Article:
Cockerels are a very protective creature. As far as they are concerned, the hens belong to them, and them alone. They will take any perceived threat very seriously. A cockerel in attack mode will attack out of the blue with apparently no warning. Learn to understand their behaviour and more often than not they will not feel the need to feel defensive because of you. Cock birds have VERY sharp spurs which will slice through wellingtons with ease.
Warnings to consider with cockerel behaviour
- Making any loud noises or shouting around a cock bird will dramatically increase his alert level and can cause him to lash out.
- Don’t bend over facing onto a cockerel. This is a direct threat posture.
- Always listen to his noises. If he is making a deep murmur with 3 syllables then he is warning you. Stand still and don’t look him in the eye. Bop bop bop bop bop noises are generally good noises.
- Always watch his body language. If he raises his shoulder or his neck hackles, or pacing back and forth – be wary.
- Always look sideways to a bird. Looking straight in the eyes is a sign of a direct challenge.
- Don’t allow noisy children to run around these birds. An attack on a child could cause serious injury or blindness.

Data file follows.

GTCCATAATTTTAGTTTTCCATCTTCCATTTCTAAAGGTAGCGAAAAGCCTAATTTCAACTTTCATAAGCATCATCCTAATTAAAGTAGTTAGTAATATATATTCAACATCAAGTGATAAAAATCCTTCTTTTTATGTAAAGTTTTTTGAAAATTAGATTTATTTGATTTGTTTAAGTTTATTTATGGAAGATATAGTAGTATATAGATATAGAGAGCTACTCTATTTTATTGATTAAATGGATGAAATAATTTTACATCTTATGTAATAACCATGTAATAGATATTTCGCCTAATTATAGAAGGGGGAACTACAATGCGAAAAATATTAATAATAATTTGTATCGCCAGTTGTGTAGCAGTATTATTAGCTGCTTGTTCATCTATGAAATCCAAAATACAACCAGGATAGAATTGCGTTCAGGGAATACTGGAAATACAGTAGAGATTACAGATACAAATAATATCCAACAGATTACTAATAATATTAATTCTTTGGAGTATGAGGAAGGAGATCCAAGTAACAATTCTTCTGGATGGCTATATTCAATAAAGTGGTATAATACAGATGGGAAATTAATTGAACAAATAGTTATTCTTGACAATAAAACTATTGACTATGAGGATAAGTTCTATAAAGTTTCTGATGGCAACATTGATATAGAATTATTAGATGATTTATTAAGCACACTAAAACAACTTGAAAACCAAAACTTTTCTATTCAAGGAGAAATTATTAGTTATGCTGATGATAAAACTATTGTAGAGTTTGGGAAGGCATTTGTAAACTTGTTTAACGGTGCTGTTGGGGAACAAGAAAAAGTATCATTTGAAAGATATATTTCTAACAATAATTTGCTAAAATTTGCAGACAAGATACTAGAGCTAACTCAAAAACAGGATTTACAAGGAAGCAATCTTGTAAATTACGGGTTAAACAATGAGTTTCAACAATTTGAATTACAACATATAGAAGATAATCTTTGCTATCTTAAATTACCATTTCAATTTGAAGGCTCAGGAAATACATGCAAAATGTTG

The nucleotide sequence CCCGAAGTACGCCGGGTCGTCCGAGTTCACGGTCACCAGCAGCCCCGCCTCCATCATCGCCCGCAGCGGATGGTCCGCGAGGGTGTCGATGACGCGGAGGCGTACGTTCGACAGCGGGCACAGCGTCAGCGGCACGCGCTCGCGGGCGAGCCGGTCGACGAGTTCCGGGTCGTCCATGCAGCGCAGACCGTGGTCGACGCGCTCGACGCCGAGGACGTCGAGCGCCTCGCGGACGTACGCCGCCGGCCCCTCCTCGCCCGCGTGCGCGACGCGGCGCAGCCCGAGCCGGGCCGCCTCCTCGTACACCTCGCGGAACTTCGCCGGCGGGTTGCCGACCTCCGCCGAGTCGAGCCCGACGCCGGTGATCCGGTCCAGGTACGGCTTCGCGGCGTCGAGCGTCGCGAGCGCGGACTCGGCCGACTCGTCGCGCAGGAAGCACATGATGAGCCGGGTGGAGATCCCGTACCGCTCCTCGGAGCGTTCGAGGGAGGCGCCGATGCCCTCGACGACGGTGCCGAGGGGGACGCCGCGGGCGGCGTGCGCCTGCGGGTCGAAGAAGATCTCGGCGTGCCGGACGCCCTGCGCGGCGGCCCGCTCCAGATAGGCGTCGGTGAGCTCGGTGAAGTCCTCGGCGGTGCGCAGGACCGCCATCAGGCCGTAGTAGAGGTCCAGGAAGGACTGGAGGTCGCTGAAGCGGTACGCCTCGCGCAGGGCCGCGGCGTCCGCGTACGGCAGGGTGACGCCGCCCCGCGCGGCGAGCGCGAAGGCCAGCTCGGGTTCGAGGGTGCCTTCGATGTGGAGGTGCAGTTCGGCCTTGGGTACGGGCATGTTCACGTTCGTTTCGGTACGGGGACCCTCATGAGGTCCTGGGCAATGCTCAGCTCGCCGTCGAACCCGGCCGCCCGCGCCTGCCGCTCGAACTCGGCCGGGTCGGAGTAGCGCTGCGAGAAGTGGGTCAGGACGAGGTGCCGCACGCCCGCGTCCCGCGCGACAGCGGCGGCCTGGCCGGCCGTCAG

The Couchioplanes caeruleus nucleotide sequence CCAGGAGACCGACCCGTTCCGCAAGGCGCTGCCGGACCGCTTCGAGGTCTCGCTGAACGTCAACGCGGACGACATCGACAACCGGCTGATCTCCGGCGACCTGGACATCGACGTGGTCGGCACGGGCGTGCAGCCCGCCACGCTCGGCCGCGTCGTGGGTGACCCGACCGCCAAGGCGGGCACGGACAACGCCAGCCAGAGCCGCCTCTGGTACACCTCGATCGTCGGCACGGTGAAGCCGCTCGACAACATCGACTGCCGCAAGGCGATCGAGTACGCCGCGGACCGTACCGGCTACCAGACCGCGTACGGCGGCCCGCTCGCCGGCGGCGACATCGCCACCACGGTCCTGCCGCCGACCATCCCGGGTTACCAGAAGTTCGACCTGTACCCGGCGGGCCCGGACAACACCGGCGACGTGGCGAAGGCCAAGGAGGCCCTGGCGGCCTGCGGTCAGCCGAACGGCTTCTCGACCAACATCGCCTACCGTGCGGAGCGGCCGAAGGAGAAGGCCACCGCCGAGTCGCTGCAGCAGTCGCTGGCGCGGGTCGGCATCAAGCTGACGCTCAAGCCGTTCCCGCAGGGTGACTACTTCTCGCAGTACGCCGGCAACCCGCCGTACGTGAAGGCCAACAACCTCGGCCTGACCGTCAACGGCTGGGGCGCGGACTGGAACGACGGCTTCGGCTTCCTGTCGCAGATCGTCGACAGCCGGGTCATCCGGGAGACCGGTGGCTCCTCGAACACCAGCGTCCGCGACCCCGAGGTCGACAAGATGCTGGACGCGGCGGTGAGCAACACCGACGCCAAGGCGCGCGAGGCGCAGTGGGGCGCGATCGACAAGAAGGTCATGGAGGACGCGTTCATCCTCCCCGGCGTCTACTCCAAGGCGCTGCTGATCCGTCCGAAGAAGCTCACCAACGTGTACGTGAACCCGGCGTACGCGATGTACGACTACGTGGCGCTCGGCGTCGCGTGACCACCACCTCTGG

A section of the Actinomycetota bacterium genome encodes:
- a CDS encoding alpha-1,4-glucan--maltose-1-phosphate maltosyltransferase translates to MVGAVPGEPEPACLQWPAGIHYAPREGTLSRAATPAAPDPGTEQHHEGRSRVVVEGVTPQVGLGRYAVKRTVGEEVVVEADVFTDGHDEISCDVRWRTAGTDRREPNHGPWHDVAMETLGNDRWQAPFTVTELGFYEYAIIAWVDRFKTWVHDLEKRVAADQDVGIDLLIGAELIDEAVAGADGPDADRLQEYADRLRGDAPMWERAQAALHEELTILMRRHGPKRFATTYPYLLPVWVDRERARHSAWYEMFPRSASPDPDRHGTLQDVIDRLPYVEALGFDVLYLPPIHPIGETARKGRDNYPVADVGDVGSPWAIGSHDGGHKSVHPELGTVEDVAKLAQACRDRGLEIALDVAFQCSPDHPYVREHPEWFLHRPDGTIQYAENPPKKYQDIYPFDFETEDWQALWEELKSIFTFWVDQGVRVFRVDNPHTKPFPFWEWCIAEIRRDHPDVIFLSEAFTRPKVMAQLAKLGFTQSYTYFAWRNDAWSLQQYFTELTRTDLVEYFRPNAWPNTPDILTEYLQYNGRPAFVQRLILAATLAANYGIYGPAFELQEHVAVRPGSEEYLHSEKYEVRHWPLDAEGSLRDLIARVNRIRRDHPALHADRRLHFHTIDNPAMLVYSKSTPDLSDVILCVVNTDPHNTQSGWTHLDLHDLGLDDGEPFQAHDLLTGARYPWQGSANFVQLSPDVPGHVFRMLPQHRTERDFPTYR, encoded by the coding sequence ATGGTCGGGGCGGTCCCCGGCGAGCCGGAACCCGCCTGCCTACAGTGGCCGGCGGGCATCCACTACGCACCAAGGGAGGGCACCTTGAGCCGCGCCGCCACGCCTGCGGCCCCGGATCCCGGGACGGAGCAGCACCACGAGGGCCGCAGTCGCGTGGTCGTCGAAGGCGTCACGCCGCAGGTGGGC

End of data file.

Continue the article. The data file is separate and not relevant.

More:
- If you try to pick up an uncooperative hen, he will see that as a challenge.
- When the light is fading, he is on very high alert. He cannot see very well in poor light and will instinctively react if he feels insecure.
There are many schools of thought on how to calm a cockerel. We find that as we handle them at least twice a day then they accept the interaction and don’t see us as a threat. You only have to get it wrong once and they don’t forgive or forget.
A cock-a-doodle-doo can be issued at all hours of the night if they hear a noise outside the coop. They will crow at dawn and at intervals during the day. If they can hear another cock they will have crowing competitions which can go on for some time. This has to be considered if you are within earshot of neighbours. It is a total myth that cockerels need to stretch their heads and cannot crow if head height is restricted. Keeping them in absolutely darkness won’t stop them either. They know the time regardless of whether they can see daylight or not. They have acute hearing which means they can hear the dawn chorus which is an irresistible signal to them to join in.
We bring our cockerels in overnight into their own boxes so they don’t wake the neighbourhood. They go back out after 8am. This is working well for us at the moment and has done for many years. If you want to keep a cockerel in a built up area you need to be prepared to do some work. Environmental health can make you get rid of the birds if they cause upset between the hours of 11pm and 8am.
It should be noted that you do NOT need a cockerel for your hens to lay eggs. Hens will still lay eggs even if they have never seen a cockerel in their entire lives. There are many many cockerels needing homes due to the fact that they are noisy and they fight if there is another boy in the vicinity. If you are able to give a cockerel a home then please do.